Our American friends have an unashamedly two party system. In spite of the fact third parties keep popping up. The two parties relentlessly insist such parties have no chance of winning, a mantra that is repeated over and over in the media. The main stream media helps make this a reality by excluding small parties and their presidential candidates from televised debates and news coverage, except in attack journalism.
So is it any wonder that almost half the eligible voters did not vote in the American election?
When the two parties put forth the two most reviled candidates in history, I imagine many voters had no motivation to vote for either of them. No one has the right to order other people how to vote, and then blame them if they don’t vote as they’ve been told. Not in democracy. And yet I saw that happen over and over on social media. Is Trump as bad as they say? We don’t *know* yet. I can’t imagine anyone whose own water was being destroyed by fracking would vote Clinton. I can’t imagine people whose local economy skipped down to Mexico thanks to Free Trade voting for Mrs. Clinton either. Poor white voters (racist or not) are not the only people who voted for Mr. Trump. The status quo has not been working for much of the 99%, and I think it may be worse there than here.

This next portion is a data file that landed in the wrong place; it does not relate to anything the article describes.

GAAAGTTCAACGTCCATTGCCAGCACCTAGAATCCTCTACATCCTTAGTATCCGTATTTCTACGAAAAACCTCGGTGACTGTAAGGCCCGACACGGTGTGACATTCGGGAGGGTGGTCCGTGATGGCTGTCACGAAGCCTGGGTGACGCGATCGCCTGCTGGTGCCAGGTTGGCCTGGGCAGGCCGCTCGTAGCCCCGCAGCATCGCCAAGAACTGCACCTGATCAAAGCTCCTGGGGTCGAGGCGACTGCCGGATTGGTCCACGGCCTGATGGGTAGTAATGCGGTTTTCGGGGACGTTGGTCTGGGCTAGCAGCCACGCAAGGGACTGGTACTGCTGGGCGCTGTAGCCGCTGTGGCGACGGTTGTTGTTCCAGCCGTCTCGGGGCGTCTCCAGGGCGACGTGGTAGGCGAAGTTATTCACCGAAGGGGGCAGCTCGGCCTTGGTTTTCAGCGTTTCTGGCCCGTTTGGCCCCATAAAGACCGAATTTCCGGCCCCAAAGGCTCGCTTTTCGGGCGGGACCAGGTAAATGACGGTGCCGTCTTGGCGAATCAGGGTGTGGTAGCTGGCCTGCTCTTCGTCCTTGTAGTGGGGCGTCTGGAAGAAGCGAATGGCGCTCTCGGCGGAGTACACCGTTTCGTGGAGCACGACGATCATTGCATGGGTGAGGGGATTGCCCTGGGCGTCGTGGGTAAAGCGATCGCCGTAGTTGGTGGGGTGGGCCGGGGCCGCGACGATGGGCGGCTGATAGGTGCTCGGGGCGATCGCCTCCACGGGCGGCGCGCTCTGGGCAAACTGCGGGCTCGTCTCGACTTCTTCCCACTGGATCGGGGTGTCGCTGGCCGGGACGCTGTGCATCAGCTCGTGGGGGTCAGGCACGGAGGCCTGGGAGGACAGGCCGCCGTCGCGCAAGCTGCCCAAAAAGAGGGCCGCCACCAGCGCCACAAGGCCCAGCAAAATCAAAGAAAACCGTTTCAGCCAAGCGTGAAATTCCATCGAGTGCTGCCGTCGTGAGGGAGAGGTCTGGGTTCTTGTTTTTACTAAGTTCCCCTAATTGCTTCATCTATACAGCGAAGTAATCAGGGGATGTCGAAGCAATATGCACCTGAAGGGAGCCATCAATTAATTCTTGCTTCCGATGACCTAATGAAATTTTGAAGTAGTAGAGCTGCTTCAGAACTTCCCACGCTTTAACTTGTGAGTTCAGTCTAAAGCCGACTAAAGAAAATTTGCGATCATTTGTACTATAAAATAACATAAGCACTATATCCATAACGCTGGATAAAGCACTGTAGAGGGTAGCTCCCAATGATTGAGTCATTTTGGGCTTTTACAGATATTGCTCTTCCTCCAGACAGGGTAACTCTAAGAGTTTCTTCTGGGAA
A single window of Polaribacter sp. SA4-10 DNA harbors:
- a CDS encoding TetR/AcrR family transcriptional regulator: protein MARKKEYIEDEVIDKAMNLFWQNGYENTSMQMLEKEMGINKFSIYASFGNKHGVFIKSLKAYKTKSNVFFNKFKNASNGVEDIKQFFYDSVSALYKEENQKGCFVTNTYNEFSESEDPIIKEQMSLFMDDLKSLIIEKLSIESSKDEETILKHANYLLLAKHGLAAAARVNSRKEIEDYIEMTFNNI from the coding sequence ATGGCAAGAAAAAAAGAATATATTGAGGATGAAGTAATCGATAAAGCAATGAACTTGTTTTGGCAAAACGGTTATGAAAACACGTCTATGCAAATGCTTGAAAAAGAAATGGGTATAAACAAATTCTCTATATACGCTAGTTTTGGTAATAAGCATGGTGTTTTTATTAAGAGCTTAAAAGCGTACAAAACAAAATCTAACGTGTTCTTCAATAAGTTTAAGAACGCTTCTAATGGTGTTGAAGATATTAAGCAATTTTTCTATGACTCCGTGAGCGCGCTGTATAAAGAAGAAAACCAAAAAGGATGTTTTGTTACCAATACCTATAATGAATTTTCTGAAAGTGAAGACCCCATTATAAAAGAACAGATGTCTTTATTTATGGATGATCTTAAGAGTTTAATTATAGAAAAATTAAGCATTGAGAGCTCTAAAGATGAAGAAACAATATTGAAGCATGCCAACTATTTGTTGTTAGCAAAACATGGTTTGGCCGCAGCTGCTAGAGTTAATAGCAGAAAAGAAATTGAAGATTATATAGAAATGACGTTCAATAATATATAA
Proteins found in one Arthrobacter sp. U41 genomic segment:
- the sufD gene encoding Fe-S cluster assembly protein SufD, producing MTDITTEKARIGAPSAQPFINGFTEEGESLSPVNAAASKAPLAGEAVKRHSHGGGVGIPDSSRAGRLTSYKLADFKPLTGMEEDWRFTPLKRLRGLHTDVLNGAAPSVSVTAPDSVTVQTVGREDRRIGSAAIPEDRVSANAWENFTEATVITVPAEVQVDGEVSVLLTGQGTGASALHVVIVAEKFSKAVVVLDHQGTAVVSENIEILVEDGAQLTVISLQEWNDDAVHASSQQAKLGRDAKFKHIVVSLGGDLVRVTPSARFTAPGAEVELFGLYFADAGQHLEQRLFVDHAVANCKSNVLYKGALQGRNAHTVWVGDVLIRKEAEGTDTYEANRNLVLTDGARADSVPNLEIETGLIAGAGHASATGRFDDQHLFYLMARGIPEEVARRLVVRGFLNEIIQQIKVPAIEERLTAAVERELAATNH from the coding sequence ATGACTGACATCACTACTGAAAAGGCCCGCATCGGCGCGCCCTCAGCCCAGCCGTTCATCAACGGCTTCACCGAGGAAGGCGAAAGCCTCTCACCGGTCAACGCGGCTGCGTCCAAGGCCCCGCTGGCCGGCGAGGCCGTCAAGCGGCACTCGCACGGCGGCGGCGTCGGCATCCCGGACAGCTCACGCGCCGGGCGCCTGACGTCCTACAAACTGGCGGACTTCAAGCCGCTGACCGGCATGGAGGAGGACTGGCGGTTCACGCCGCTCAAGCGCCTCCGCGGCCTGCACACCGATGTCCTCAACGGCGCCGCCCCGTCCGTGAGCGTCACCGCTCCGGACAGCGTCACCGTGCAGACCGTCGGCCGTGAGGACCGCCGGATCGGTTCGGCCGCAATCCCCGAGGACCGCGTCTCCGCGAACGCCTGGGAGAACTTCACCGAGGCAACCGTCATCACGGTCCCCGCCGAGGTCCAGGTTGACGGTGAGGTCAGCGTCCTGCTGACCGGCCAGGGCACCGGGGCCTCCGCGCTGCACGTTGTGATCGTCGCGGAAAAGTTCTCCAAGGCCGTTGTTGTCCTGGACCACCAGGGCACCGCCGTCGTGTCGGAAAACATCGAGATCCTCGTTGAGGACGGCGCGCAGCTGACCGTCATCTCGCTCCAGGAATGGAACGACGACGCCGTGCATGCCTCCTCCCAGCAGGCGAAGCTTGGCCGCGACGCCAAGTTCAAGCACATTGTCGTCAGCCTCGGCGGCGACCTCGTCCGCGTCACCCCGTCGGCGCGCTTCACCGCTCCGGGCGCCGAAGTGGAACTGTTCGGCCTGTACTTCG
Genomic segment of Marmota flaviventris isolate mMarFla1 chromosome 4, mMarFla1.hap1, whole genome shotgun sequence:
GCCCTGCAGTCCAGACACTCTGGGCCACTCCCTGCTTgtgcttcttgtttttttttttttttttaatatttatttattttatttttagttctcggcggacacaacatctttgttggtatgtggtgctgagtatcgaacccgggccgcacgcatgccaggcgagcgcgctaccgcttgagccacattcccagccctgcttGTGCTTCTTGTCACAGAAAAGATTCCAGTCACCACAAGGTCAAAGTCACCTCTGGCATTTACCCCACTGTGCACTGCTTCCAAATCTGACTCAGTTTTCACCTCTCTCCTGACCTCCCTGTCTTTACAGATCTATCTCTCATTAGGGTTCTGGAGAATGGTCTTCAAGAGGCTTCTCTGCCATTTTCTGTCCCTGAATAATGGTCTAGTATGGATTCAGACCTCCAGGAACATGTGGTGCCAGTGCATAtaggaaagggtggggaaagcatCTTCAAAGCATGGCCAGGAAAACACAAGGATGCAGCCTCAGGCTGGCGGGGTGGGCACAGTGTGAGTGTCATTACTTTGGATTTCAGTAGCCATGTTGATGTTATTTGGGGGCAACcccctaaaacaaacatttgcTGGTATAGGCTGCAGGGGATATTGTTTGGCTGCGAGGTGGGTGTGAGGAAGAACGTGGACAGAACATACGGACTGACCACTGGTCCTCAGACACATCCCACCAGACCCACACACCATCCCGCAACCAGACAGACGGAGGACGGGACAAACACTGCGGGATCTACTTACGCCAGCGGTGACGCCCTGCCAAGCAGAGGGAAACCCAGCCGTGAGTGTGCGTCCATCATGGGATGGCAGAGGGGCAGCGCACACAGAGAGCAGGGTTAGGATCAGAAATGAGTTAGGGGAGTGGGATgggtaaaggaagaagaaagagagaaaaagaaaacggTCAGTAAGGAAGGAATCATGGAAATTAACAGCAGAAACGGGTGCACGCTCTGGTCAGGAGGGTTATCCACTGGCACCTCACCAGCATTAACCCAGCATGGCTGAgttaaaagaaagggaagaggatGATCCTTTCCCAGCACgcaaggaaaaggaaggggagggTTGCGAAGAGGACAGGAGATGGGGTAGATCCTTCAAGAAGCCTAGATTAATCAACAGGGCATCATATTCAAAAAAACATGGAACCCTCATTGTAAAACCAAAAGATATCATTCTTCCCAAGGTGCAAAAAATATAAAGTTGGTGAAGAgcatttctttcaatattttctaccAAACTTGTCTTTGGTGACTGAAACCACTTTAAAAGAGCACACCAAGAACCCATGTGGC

Why would you vote if you are convinced you can’t vote for who you want?
If the only candidates you are allowed to vote for don’t represent you, why vote? Especially if it meant standing in line for hours surrounded by belligerent voters. (You know the ones I mean, the ones in either party who might end up in the streets afterwards burning the American Flag and chanting #notmypresident.)
Before the election, Democratic supporters were angry and offended by suggestions that Trump supporters wouldn’t accept the result if they lost. But as it happened, their candidate was the one who lost, so now they are in the streets burning effigies of the President elect.